The following press release was issued today by RSPB in the South West today ...
“Biggest disaster for wildlife in the West Country in our lifetime”: This chilling statement is how the RSPB is describing the potential weakening of laws that have protected the region’s wildlife since the late 1970s. The RSPB is today appealing to people across the West Country to help to defend these laws. This is part of a European wide campaign launched this week, co-ordinated by Birdlife Europe.
European leaders are considering weakening the laws that protect our most vulnerable wildlife and the homes (habitats) they depend on. If these laws - called the Nature Directives – were weakened the RSPB says this would mean that that many of our most important areas for wildlife would be vulnerable to development and threatened species could be in even more trouble.
The places at risk would include our magical estuaries that provide much needed ‘feeding stations’ for migratory birds on their epic journeys across the globe, our heathlands, our wetlands, our uplands and our majestic Atlantic oakwoods - all home to much rare and threatened wildlife.
The RSPB says that this could affect many natural places where people go on holiday, or picnic with family or go for a weekend walk with friends. Unpicking these laws would be catastrophic for all the wildlife that depends on these places.
Tony Whitehead speaking for the RSPB in the West Country says; “The Nature Directives are the bedrock of nature conservation in the West Country; providing the highest level of protection that any habitats or species currently have – and they work.
“Our region benefits hugely from the protection the directives provide, with significant places such as the Dorset Heaths, Poole Harbour, Salisbury Plain, Severn Estuary, Levels and Moors, South West Uplands, East Dartmoor Woodlands, Exe Estuary, Cornwall Coast, Isles of Scilly and the Jurassic Coast all designated under the directives as Special Protection Areas and Special Areas of Conservation. Numerous scientific studies have shown the role they play in driving conservation success.
“Despite this, the current political climate is hostile to any regulation in the European Union and there is a general desire to see it stripped away, regardless of the consequences.
“Sadly, this includes the Nature Directives. Whilst the Directives may not be perfect, we believe it is critical that they are not opened up for revision. If they are, many European leaders will take the opportunity to weaken them. If this were to happen, it would probably be the biggest disaster for wildlife in our lifetime.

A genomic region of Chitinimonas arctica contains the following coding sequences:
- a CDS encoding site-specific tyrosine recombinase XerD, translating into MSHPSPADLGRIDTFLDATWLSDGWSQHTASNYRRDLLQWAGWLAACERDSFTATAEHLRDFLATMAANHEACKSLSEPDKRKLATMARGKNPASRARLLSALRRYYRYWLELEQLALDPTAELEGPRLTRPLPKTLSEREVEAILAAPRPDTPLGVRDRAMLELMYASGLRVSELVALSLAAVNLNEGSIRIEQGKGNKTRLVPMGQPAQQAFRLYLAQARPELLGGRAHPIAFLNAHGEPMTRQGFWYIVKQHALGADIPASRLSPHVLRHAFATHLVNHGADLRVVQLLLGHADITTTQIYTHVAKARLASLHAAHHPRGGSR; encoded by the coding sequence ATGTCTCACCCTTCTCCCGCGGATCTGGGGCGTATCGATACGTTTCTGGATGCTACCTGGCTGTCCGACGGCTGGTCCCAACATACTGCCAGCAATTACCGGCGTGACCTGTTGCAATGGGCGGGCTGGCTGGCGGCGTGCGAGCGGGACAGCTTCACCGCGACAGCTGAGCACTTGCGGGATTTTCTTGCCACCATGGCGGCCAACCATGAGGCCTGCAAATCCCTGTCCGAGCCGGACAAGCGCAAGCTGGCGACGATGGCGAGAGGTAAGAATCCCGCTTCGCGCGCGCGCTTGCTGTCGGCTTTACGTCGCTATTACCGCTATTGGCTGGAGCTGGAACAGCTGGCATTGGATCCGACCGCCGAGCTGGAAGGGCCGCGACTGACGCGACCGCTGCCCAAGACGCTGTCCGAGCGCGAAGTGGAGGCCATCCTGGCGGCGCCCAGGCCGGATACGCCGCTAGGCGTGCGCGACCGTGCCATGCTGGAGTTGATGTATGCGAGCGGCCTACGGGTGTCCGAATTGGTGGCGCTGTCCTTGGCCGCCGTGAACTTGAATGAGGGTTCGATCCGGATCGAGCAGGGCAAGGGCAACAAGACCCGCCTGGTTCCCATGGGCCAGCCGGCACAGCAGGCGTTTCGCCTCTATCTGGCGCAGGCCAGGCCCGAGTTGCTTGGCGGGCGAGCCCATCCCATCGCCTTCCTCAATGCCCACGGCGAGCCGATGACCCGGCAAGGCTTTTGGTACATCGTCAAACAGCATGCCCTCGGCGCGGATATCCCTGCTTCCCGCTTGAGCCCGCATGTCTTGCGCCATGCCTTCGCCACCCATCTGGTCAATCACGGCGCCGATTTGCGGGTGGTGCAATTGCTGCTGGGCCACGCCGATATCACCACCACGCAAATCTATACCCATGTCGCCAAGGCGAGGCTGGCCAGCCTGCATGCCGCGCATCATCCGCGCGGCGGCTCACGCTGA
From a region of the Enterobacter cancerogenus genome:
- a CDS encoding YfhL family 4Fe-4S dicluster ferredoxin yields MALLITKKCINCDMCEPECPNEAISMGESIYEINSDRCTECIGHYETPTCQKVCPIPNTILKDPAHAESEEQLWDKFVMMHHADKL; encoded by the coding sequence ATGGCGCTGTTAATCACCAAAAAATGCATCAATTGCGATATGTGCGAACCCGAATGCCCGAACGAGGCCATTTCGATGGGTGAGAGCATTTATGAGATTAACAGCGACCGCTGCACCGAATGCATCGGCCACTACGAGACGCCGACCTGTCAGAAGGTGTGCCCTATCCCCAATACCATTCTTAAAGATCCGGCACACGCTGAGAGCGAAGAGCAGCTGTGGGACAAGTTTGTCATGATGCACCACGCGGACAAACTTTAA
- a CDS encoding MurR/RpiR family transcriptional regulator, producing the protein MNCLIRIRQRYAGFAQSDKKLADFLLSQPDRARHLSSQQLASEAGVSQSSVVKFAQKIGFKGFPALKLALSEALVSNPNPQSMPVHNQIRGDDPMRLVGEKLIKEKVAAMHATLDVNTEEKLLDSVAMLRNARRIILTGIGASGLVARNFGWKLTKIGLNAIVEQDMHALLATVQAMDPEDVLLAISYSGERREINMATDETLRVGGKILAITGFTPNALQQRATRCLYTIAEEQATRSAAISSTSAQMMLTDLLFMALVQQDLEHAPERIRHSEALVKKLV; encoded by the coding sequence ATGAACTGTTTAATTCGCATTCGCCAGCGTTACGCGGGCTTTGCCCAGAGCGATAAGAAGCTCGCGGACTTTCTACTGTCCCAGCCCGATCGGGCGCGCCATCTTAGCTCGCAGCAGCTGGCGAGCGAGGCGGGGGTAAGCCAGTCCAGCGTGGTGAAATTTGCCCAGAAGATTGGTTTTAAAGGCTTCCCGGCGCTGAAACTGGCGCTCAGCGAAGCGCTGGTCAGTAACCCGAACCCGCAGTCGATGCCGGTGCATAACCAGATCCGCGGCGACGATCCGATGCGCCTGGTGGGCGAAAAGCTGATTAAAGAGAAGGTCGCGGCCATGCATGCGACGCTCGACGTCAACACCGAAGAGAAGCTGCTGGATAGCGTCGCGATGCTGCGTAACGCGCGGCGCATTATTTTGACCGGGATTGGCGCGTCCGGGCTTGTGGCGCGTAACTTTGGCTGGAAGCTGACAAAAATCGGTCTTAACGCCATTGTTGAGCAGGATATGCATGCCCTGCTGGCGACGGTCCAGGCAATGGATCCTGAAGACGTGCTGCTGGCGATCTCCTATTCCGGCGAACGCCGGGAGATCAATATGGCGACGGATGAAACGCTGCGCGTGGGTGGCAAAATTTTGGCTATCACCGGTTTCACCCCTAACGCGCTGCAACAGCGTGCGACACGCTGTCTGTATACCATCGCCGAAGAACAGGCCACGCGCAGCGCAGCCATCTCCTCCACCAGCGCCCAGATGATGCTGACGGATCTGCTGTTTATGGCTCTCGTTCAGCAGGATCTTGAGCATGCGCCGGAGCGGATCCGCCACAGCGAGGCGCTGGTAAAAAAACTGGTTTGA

“Without a massive demonstration of public support for the Directives, it will be very hard to prevent them being weakened. The RSPB and our partners across Europe are aiming for the biggest ever response to an EU consultation - one that will leave European leaders in no doubt that the general public really cares about nature and won’t tolerate a weakening of its protection.”
Martin Harper, RSPB Conservation Director says; “If you enjoy the dawn chorus, full of blackbirds and robins, or the once in a lifetime glimpse of otters or bottlenose dolphins, or birds of prey circling overhead as you cycle through the countryside it’s important to remember that if it weren’t for the Nature Directives, you might not be enjoying these wonderful sights and sounds.
“At the moment, the laws to make sure these wonderful places are protected and remain special for wildlife work.
“But if they get weakened these safeguards would be lost with potentially catastrophic consequences for our already threatened wildlife. Your time spent in the great outdoors could look, feel and sound very different.”
The RSPB is asking everyone to help intervene and convince European leaders to leave these laws as they are, and instead to focus on giving nature a home across the UK and Europe by putting them into practice. Please visit www.rspb.org.uk/defendnature for more information.
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